Pyromania [5]

The hut made the front page of the Argos. That in itself, George felt, was quite gratifying. He and Andy were already back in Bournemouth by the time they found out, online, that their test had become a local news item in Brighton & Hove.

It nearly didn’t. When they got to Brighton, exactly as planned and with no eyebrows raised from anyone, via Uncle Edward’s in London, they found to their dismay that Brighton beach huts in the main were bigger, fatter, and squatter than those on Boscombe Beach and, more to the point, they mostly sat flat on the ground.

George’s approach had been—and to all intents and purposes still was—to plant a tiny charge of homemade explosive under each third hut and, considering the average distance at which they are spaced, hook three charges up to one kitchen timer. Preassembled and primed, it would then be possible for two people to, comparatively swiftly, place the devices in batches of three, in a relay sequence.

Bearing in mind the overall distance to be covered, any obstacles on the way, and the obvious need to remain inconspicuous, they had, he estimated, a window of opportunity lasting approximately three hours. If one person was able to plant one set every two minutes, then, allowing for a margin of error of ten minutes per hour, the two of them would be able to plant fifty sets an hour, which would cover 450 huts. Times three made roughly 1350. That, George thought, was not quite enough. He had been hoping for about twice as many. But Andy remained unperturbed: ‘You’re not thinking of the wind.’

That was true, George had not been thinking of the wind. Should he think of the wind?

‘We don’t know what the wind will be doing on Midsummer Night.’

‘It always does something, and it normally comes in from about there.’

Andy was standing on Brighton Beach, facing the water and pointing vaguely to his right. What was true of Brighton was also true of Bournemouth and of most of the English South Coast. The wind, mostly, came vaguely from the right.

That made a big difference. As George knew—although he had never expressed it and didn’t do so now—in the face of uncertainty, likelihood is your friend. And in all likelihood the wind on Summer Solstice Night would do on Bournemouth and Boscombe Beaches exactly what it normally does: come in vaguely from the right, more or less the south west.

This could double capacity at a stroke. Maybe not quite double. For practical reasons, the individual devices within each set could not be spaced further than two huts apart, not least because George and Andy had by now started assembling them. But the sets themselves: they could be spaced out a bit. Perhaps as much as three huts apart. So George’s diagram in his mind now looked more like this:

Screen Shot 2016-05-02 at 06.01.55

Which meant one set of three could actually cover a dozen huts. A hundred and fifty sets would now light up 1,800 of them. That was a pleasing number, George thought, and Andy thought so too:

‘It’s pleasing,’ Andy said. It sounded slightly incongruous, coming from a teenager barely the size of a twelve year old, but it was true. It was pleasing.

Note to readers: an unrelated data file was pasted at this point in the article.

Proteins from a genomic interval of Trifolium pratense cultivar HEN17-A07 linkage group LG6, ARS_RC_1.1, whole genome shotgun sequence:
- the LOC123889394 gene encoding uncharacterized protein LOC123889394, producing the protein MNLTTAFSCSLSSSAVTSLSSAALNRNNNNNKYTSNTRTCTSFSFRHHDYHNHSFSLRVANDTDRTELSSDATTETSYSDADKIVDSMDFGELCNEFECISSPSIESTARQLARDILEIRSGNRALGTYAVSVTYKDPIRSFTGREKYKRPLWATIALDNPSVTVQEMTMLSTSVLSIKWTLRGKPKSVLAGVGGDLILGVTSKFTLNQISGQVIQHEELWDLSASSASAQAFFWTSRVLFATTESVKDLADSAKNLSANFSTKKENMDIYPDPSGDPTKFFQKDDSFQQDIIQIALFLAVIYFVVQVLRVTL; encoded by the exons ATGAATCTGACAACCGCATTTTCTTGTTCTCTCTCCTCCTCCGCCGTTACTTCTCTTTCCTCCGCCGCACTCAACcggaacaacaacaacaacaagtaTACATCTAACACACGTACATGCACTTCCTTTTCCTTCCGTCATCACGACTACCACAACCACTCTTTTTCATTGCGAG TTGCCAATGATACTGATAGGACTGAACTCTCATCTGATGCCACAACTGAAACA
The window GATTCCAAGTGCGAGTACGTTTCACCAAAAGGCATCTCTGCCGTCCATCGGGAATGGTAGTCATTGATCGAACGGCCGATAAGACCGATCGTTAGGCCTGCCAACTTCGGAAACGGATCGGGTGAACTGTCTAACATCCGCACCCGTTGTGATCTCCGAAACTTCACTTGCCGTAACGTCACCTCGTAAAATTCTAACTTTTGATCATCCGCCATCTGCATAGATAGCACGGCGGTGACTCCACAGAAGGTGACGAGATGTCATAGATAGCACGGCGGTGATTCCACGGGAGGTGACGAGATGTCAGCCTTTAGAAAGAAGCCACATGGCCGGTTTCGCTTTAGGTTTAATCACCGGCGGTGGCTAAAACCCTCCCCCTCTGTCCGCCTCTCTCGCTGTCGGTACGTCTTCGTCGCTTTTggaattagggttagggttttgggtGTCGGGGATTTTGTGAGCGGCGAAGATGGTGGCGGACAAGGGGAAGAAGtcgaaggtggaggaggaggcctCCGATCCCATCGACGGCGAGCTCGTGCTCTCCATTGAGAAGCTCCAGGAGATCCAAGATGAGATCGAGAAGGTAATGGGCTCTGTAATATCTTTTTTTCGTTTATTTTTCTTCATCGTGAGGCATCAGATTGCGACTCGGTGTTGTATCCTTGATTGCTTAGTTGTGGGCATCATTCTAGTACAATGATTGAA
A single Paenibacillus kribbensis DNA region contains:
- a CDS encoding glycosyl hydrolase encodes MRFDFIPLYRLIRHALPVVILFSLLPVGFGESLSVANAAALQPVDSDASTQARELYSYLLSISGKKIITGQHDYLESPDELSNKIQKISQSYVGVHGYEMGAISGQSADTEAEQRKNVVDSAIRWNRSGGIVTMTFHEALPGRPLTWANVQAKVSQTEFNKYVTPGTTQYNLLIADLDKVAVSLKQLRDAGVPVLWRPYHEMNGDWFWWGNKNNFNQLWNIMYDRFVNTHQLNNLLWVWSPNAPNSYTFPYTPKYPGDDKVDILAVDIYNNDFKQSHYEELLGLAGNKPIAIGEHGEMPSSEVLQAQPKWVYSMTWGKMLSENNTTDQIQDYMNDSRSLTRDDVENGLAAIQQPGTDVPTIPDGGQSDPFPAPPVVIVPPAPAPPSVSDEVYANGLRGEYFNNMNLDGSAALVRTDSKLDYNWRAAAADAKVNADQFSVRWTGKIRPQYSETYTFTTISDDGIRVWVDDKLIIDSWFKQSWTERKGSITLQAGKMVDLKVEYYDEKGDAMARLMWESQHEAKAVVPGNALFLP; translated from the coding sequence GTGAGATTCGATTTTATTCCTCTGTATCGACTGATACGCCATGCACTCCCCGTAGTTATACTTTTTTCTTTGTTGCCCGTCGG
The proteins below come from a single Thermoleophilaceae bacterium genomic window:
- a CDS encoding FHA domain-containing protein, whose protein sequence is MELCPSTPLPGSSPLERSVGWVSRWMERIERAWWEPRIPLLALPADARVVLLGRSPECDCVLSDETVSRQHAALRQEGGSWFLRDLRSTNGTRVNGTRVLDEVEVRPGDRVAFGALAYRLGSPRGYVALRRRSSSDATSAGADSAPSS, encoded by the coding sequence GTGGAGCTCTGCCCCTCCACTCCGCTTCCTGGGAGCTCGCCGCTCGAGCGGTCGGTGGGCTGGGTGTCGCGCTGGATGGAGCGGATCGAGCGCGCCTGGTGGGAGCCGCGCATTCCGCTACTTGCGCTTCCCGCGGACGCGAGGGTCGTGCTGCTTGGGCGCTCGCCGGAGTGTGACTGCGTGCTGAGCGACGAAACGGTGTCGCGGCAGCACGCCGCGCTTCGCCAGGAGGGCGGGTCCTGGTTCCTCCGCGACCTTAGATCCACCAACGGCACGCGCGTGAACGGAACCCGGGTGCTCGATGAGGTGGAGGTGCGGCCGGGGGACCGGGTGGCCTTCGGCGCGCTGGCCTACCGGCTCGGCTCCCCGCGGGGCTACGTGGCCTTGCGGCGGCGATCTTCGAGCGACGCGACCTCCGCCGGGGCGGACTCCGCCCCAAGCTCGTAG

The project of getting hold of a hundred and fifty kitchen timers had started almost immediately, but the trip to Brighton, via London, proved instrumental, because there are only so many kitchen timers you can nick in and around Bournemouth before somebody starts thinking that’s odd. The trip to Brighton via London though took in numerous household and hardware stores, DIY centres and ordinary larger scale supermarkets, in none of which digital kitchen timers were considered high enough value items to be individually tagged, with maybe one or two exceptions of the more ‘designer’ variety.

George and Andy eschewed those and bagged the smallest and cheapest they could find, and before long their little suitcases were filling up with timers of every type and description.

Uncle Edward remained oblivious to all this, as he was not the kind of grown-up to snoop into teenagers’ bags, or any of his house guests’ for that matter, of whom he’d had many. He wished them a good night out on the Saturday, when he was going to go to the theatre and dinner with a friend, and they headed down to Brighton.

As previously agreed, they did not tell Uncle Edward they were taking a train down to Brighton, so as far as he was concerned, they were just heading into town. They did not specifically tell him that’s what they were doing either, because it went against George’s grain to lie to his uncle, whom, after all, he liked very much.

Following what looked like a potentially fatal setback, owing to the ‘wrong’ beach hut design being prevalent on this part of the coast, the two boys—who here, among the curious mix of the youthful laid-back, the middle aged gay, and the residual resident retired looked oddly at home—on their stroll happened upon a hut that seemed, and turned out, just about perfect: part of a group that looked a little older than the others, it sat on a low but accessible base, it was in good but not pristine condition, and its location, towards the end of the beach, made it, if not exactly isolated, then still comparatively quiet.

With the temperature mild, and just a faint breeze wafting in from, vaguely, the right, and the hour approaching eleven at night, there were people milling about, but not too many and, as predicted and hoped, none of them paid any attention to the odd young couple among them. At this point, poised and calm, they didn’t look like juvenile arsonists, at least no more than juveniles do, without meaning to, anyway. They looked like any teenagers, one tall and languid, the other minuscule and mercurial, who probably should be heading home about now, and who would be doing just that, so as not to miss the last train to London, albeit not without a curious detour.